Ricercar (for electric violin and stochastic step-sequencer) 2016

Ricercar was created as a way to create evolving polyphonic textures in a ‘solo’ violin piece. It uses a midi foot controller (currently a Behringer FCB1010) to control an electric violin into a piece of software created specifically for this piece.


Testing at home before the first performance
foot controller, violin and laptop visible in the
chaos of pre-event preparations

The work is essentially fugal, relying on live sampling to create the layers around the instrumental part and uses a 3 layered sequencer to achieve this. Each layer contains a series of buffers which can be recorded into. The top layer has seven 5 second samples, the middle has 5×17 and the lower has 3×71 second samples. These all prime durations so when left to their own devices they will take a long time to ever repeat in precisely the same configuration. Using a foot controller to trigger when to start recording and which buffer to record to or overwrite, thus it is possible to gradually build up a four part texture using the three sampler ‘lines’ and the live violin.


Overlapping prime blocks 5,17 and 71

In itself this is passable, but could be rather recursive and very quickly get repetitive unless loops are overwritten regularly, which in itself could become an oft-repeated task. This has been overcome in 2 ways. The first is that each time a sample is due to be played there is a 50% chance that it will not be in which case the sequencer just moves on and waits until the next step is ready and then re-rolls its virtual dice. When scaled up over each of the 3 layers of fast, medium and slow samples this means that there will probably always be something playing (depending on how many samples have had audio recorded into them!) but the thickness of the texture will vary.  The second way that diversity is added is by changing the playback speed of each sample. As a sample is triggered the sequencer takes a decision as to what pitch/speed to play the audio. This varies over four octaves (two up and two down) and results in a shift in playback of between quarter speed and four times as fast. The speed changes are in discrete even tempered steps and thus a broader sense of harmony and polyphonic/contrapuntal line can be achieved.pitch.JPG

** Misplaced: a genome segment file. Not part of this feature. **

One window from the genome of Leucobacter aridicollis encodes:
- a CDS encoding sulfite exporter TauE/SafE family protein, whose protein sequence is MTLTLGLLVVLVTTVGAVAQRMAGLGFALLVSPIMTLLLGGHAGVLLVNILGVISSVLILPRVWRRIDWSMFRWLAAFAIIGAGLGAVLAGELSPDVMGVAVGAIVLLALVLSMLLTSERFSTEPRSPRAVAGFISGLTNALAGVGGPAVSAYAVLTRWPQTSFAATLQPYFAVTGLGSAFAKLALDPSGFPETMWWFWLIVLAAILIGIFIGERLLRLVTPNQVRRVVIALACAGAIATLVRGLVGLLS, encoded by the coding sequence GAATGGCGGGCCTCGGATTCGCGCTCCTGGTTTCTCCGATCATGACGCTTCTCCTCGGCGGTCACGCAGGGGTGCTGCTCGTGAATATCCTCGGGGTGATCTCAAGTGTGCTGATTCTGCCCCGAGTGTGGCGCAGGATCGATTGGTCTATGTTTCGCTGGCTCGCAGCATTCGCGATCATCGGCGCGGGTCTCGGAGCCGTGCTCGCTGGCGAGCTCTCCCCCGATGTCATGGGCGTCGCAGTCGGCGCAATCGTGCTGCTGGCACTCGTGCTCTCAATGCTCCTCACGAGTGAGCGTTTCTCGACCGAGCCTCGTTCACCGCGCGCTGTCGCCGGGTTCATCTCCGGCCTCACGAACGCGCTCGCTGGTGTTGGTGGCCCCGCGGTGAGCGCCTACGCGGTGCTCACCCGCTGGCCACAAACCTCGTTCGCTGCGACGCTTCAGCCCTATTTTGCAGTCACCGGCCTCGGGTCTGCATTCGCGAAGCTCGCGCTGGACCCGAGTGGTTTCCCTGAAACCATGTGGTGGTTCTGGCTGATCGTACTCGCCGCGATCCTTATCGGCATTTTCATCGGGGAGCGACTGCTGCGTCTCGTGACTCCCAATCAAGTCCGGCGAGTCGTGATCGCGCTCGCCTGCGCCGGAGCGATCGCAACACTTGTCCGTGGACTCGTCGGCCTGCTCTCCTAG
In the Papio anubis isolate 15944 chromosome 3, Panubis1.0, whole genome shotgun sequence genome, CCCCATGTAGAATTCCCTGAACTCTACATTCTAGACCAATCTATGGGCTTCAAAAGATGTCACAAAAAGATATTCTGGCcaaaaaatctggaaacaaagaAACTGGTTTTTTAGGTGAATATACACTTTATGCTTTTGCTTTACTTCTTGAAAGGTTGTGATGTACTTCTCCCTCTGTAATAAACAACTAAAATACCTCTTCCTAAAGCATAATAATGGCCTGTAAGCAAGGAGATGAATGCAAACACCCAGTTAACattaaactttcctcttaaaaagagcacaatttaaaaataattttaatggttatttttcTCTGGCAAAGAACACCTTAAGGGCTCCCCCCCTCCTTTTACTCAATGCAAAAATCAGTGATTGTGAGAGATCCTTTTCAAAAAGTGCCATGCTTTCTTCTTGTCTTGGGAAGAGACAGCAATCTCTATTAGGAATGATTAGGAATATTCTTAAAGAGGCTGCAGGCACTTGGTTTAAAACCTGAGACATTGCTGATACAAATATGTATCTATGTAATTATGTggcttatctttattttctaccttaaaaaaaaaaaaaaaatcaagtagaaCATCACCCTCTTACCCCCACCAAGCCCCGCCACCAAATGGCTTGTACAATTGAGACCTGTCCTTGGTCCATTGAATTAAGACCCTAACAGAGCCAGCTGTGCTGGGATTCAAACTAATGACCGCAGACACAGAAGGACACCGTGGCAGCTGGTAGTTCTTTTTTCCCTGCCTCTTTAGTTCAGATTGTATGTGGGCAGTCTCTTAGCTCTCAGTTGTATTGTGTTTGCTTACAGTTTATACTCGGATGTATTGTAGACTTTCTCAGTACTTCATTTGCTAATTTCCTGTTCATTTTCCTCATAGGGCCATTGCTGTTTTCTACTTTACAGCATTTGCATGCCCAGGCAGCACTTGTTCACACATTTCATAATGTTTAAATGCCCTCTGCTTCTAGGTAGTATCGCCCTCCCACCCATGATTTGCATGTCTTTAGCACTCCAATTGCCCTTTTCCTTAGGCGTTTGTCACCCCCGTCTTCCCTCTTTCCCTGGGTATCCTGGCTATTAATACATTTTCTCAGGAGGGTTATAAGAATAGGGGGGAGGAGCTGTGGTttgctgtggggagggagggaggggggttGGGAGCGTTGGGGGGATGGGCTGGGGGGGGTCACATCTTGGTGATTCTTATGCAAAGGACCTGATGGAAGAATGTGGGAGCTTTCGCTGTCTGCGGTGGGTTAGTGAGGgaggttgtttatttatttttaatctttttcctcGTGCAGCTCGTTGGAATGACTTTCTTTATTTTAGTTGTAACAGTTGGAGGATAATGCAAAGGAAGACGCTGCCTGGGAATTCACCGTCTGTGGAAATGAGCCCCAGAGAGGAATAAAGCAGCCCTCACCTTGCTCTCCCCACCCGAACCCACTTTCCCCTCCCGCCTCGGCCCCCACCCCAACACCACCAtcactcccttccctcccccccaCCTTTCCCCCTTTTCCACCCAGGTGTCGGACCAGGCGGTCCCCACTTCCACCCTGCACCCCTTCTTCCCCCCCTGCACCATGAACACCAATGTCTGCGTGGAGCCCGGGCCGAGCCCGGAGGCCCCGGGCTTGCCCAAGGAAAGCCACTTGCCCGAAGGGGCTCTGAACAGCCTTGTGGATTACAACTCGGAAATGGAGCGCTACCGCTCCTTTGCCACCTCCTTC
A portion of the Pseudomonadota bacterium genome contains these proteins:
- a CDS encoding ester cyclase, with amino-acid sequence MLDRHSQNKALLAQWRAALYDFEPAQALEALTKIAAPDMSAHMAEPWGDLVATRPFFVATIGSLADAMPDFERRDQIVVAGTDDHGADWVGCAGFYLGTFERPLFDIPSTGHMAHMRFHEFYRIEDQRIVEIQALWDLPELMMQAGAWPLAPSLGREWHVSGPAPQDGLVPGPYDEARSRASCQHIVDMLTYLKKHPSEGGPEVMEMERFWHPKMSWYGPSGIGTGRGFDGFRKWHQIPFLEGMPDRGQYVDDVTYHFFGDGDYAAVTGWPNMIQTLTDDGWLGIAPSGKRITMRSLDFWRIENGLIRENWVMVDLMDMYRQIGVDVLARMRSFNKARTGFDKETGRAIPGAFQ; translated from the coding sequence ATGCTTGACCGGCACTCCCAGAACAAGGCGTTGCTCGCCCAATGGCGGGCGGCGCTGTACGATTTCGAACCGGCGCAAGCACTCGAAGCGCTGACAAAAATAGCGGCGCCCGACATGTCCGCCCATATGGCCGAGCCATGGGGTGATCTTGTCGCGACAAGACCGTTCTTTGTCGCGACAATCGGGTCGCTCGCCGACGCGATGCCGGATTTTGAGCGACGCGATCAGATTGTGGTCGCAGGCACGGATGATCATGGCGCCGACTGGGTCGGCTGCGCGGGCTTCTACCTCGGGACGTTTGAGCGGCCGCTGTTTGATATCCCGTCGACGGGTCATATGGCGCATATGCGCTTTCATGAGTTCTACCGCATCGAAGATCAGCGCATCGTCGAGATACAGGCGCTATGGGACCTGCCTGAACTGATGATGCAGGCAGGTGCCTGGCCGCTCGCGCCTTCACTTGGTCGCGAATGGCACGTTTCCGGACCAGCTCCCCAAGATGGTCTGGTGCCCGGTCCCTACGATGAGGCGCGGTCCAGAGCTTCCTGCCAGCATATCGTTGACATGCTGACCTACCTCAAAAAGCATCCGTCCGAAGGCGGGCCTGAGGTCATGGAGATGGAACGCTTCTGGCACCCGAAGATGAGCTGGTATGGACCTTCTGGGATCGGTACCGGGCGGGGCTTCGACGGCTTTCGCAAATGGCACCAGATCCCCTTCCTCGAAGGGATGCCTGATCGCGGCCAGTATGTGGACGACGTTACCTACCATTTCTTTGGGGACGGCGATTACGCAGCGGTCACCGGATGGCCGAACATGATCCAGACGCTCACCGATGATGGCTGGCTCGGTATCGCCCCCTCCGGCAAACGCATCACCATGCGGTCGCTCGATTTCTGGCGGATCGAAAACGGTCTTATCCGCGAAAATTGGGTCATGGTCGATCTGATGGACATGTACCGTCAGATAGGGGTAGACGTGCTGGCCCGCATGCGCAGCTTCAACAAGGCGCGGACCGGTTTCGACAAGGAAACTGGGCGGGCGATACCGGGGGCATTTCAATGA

In addition to this audio focused processing there are 2 global controls. The first is how fast the sequencer triggers each step. This in itself does not affect the length of individual samples so at extreme speeds loops will overlap in a densely fired texture or conversely there may be a lot of space and silence at very slow speeds. The last of the controls is volume of playback, which when used carefully can not only help to balance the live and processed material but can greatly increase the sensation of articulation and dialogue.

Within this framework the performer is free to improvise, guided by the constraints and freedoms of the instrument, themselves the hardware and software.


Video extract taken by Diane Evans at OscilloScope 28/6/15

The Xmas-o-lo-phone (no apologies)!


The Xmas-o-lo-phone

I’m going to set up a Christmas ‘xylophone’ between the trees. This will consist of a series of hollow (tuned) pipes hung length ways between the trees, suspended on rope or chord. The overall effect will look similar to a rope ladder slung sideways.

The idea is that rather than just playing a scale it will play Jingle Bells. So, the first few notes will be at the same pitch as with the tune:


Jingle bells, jingle bells

Jin- (It is not until you get to note 8 that it rises in pitch!)


So, each rung is a note of the tune, as you run along blowing or tapping them they play the tune, they will also be spaced so that the rhythm works properly e.g. the third note has twice as big a gap to the next ‘rung’ compared to the previous note.

It would be good to set it up in a horseshoe (probably more realistically a V) shape between the trees so that is can be run around in a loop.

The trick is working it out so that it is dead easy to play.

Tune Pitch Duration